Education Committee Highlights WGC-2021 | part 7.3

New Ideas in Glaucoma

Neurovascular coupling in glaucoma
Vascular dysregulation in glaucoma has already been demonstrated: impaired autoregulation, decreased blood flow, reduced vessel caliber. However, the exact mechanisms are still unknown. In this context, Prof. Adriana Di Polo starts her lecture. In her laboratory, researches regarding neurovascular coupling are being performed. Neurovascular coupling is the ability of the system to increase blood flow according to metabolic demand of active ganglion cells. She demonstrates how to perform imaging of retinal microvasculare in animal models and which differences between ocular hypertension and controls may occur.

According to her data, there are evidences for pericyte-mediated neurovascular dysfunction in glaucoma. Also, strategies to protect pericyte-to-pericyte nanotubules, essential for neurovascular coupling, may be beneficial for neurovascular health, she says. This an interesting research line, explained in detail in this video presentation.

Track my visual field in lockdown…
It is well known that one of the burdens of glaucoma disease is the number of visits and tests required for proper follow-up. Visual field testing is part of glaucoma evaluation and the endpoint of clinical trials. However, on daily basis, perimetry is a challenge for many patients. In this context, Prof. David Crabb presents his results with the Eyecatcher, a portable and simple visual field testing that can be used at home.

In the first version, he says, patients were asked to move their eyes and follow a stimulus which was presented in the screen of a digital tablet. Real world results of this device are presented in this lecture. Moreover, Prof. Crabb also demonstrates the results obtained with a home version of the Eyecatcher. With reproducible results, good correlation with standard Humphrey visual fields and low variability, this seems to be a promising technology. Stay up to date with Prof. Crabb’s lecture!

ON or OFF? Asymmetric responses in glaucoma
This lecture was presented by Prof. Yvonne Ou starts explaining that glaucoma may be considered a disease model to study neural circuit disassembly. In her laboratory, Prof. Ou induces IOP elevation in mice, after a session of laser photocoagulation. IOP returns to previous baseline levels after seven days. However, pressure elevation causes ganglion cells loss after 14 days. Ganglion cells may be divided into ON and OFF responders, according to light increments and decrements, she explains. ON-sustained retinal ganglion cells (RGCs) maintain dendritic area and increase receptive field size. The opposite occurs with OFF-transient RGCs.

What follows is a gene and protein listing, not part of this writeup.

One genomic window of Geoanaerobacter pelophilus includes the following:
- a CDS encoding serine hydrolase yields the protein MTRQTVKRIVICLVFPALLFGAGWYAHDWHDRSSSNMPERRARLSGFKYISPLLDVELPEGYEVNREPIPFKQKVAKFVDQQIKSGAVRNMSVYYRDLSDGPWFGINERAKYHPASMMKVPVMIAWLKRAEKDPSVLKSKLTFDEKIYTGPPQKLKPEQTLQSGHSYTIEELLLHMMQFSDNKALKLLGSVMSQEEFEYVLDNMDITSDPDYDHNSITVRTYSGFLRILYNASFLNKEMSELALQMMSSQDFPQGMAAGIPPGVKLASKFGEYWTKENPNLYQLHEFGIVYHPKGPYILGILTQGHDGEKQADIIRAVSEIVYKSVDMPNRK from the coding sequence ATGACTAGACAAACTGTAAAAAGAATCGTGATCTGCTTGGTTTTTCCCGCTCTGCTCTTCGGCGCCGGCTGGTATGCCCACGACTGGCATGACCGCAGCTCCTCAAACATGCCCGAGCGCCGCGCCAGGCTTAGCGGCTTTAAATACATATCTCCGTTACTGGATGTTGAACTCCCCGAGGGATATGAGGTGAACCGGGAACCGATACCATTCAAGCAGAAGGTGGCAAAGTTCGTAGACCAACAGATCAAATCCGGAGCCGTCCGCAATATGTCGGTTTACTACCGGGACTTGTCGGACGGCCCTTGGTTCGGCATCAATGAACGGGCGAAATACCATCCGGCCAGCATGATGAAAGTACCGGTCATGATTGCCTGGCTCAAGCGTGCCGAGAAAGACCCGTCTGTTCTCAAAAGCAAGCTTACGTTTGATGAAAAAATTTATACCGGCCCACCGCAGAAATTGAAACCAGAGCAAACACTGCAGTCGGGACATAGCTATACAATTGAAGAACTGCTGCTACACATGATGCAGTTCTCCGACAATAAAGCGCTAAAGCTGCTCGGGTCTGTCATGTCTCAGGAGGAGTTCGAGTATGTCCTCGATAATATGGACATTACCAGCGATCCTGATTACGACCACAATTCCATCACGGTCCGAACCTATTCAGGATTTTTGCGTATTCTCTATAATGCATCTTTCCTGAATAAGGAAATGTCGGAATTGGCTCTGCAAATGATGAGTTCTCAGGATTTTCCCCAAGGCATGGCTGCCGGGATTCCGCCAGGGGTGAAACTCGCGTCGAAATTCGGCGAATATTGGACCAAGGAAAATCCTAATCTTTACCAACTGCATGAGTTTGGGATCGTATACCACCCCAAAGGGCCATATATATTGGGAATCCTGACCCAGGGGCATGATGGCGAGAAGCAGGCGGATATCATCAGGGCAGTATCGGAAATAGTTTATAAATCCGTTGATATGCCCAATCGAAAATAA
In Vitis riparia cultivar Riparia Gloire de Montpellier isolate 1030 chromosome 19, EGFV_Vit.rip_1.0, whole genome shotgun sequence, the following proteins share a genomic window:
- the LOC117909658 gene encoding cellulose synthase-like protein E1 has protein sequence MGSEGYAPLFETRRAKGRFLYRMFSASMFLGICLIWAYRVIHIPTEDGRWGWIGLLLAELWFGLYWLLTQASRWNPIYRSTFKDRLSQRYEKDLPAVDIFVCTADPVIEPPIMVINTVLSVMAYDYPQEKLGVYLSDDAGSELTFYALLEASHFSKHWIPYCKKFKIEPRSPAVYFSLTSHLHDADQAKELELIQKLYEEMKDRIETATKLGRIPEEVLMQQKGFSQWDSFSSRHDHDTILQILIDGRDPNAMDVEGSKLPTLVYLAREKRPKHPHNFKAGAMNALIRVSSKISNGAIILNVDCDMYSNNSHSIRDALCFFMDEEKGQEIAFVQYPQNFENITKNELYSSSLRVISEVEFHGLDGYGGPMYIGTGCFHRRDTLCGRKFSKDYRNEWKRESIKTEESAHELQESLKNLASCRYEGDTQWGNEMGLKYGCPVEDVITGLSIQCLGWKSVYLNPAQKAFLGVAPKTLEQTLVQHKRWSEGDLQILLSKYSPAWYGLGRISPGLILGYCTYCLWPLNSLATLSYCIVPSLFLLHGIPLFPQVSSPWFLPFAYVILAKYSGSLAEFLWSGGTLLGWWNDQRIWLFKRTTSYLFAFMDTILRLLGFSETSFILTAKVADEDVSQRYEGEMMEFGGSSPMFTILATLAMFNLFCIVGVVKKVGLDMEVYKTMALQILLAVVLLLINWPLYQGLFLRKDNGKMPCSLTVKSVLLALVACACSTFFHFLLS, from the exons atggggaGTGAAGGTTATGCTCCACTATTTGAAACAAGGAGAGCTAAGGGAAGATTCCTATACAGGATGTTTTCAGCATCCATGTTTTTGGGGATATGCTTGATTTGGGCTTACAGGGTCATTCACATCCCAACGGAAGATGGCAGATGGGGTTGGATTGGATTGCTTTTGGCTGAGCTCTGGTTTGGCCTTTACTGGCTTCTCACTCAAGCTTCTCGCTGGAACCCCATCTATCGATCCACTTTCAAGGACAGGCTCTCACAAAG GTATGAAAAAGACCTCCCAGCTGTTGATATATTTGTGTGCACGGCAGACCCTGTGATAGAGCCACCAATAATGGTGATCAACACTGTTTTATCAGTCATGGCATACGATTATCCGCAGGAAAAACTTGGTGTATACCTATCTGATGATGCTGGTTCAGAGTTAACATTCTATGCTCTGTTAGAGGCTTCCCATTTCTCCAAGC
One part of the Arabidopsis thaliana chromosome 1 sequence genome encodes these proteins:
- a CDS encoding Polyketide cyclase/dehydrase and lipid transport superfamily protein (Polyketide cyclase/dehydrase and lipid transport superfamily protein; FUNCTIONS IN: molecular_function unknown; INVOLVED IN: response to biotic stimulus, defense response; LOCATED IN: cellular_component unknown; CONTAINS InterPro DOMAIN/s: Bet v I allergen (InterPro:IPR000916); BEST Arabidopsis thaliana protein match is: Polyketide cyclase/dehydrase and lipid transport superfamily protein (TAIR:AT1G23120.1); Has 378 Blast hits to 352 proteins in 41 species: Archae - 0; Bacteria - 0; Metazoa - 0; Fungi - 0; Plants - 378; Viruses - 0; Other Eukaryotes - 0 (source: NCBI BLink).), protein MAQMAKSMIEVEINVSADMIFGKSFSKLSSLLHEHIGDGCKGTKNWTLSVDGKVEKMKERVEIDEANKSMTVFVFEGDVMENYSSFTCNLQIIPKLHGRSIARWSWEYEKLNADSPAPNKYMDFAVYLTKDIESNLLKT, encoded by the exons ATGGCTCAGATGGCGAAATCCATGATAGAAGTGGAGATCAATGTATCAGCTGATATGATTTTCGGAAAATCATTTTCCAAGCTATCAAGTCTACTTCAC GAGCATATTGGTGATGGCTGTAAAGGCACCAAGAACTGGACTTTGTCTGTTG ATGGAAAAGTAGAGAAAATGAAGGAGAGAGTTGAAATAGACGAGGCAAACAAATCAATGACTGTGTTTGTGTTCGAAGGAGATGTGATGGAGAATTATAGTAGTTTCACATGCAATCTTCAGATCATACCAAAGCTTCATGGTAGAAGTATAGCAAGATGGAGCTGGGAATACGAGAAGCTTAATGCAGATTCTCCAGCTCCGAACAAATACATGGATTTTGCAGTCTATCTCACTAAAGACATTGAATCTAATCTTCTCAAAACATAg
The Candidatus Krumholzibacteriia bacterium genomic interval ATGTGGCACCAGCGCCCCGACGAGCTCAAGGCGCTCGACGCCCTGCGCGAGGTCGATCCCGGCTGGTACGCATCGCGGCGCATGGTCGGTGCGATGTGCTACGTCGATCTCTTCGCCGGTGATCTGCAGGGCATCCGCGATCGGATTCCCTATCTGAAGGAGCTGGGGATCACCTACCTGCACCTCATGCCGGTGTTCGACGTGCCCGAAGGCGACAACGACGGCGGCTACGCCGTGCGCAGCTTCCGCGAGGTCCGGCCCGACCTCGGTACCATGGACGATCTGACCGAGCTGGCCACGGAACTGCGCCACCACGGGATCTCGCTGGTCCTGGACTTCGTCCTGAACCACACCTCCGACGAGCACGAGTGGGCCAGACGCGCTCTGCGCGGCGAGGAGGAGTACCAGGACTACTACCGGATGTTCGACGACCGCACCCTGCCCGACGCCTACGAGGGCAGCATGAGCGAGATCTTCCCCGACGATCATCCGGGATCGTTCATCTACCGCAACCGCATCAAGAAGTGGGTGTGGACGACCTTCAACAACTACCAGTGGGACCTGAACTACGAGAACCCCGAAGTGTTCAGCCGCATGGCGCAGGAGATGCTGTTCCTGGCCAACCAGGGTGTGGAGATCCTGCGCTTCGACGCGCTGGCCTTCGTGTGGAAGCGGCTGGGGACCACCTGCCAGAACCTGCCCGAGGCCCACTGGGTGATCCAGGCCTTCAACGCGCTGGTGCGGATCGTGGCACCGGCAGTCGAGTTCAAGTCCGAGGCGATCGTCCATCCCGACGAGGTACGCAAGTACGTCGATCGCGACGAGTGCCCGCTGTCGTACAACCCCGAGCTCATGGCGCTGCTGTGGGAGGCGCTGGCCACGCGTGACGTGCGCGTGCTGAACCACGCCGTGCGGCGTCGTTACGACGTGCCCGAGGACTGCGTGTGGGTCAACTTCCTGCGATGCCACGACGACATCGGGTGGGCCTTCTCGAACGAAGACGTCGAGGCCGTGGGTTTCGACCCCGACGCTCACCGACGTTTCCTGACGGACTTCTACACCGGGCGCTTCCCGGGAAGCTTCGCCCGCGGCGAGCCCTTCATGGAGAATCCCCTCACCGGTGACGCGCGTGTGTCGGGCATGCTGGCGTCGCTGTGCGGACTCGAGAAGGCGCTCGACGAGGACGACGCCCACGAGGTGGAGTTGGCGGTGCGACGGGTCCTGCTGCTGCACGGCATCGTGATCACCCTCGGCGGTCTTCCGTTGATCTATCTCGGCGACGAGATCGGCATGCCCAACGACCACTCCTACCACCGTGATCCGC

Also, ON-sustained RGCs are more resilient to IOP elevation, while OFF GCC are lost. Besides, ON-sustained RGCs show decreased synaptic density after IOP elevation. The translation of this asymmetric response between ON and OFF RGCs is a point of interest. Using electroretinography (ERG), changes in the ON and OFF-pathways can be measured. Prof. Yvonne continues her lecture, presenting recent data regarding her studies with ON and OFF RGCs.

Prof. Tanuj Dada brings us recent information regarding how meditation can influence intraocular pressure. Meditation, he explains, is a technique to bring mental processes under greater voluntary control, leading to general mental well-being. In his talk, he emphasizes the importance of addressing the negative emotions associated with the diagnosis of glaucoma.

There are evidences that depressive symptoms are linked to fast glaucoma progression. Since primary open glaucoma patients are high steroid responders, it is reasonable to consider that endogenous cortisol elevation may be linked to higher IOP levels. Prof. Tanuj presents data to support the concept that meditation may increase parasympathetic activity and even improve blow flow in cerebral cortex. He also demonstrates how mindfulness meditation may reduce IOP and stress biomarkers. This video session is a perfect starting point to understand his conclusion: “Treat the eye as well as the patient behind the eye”!

Is there any (artificial) intelligence in angle closure glaucoma?
In this presentation, Prof. Chris Leung talks about how deep neural network can be used to detect gonioscopic angle closure. Angle closure, he says, is typically defined with dark room gonioscopy, when the posterior trabecular meshwork is invisible for at least 180 degrees. The improvement of imaging devices, he says, has facilitated evaluation of the anterior portion of the eye. In less than one second, the entire anterior segment can be scanned with OCT.

However, anterior segment OCT (AS-OCT) is still not routinely adopted in clinic practice to detect angle closure. Why? According to Prof. Leung, the fundamental question is how to define angle closure based on AS-OCT images, as well as how to identify gonioscopic angle closure with this device. To answer these questions, the Angle Closure Imaging Consortium now tries to define the optical diagnostic criteria, since the nature of angle closure, based on images, is different from gonioscopy. Furthermore, he says, deep neural network may help to improve angle closure detection with AS-OCT. This promising technology, as well as recent published data, are presented in this talk.

Watch the presentations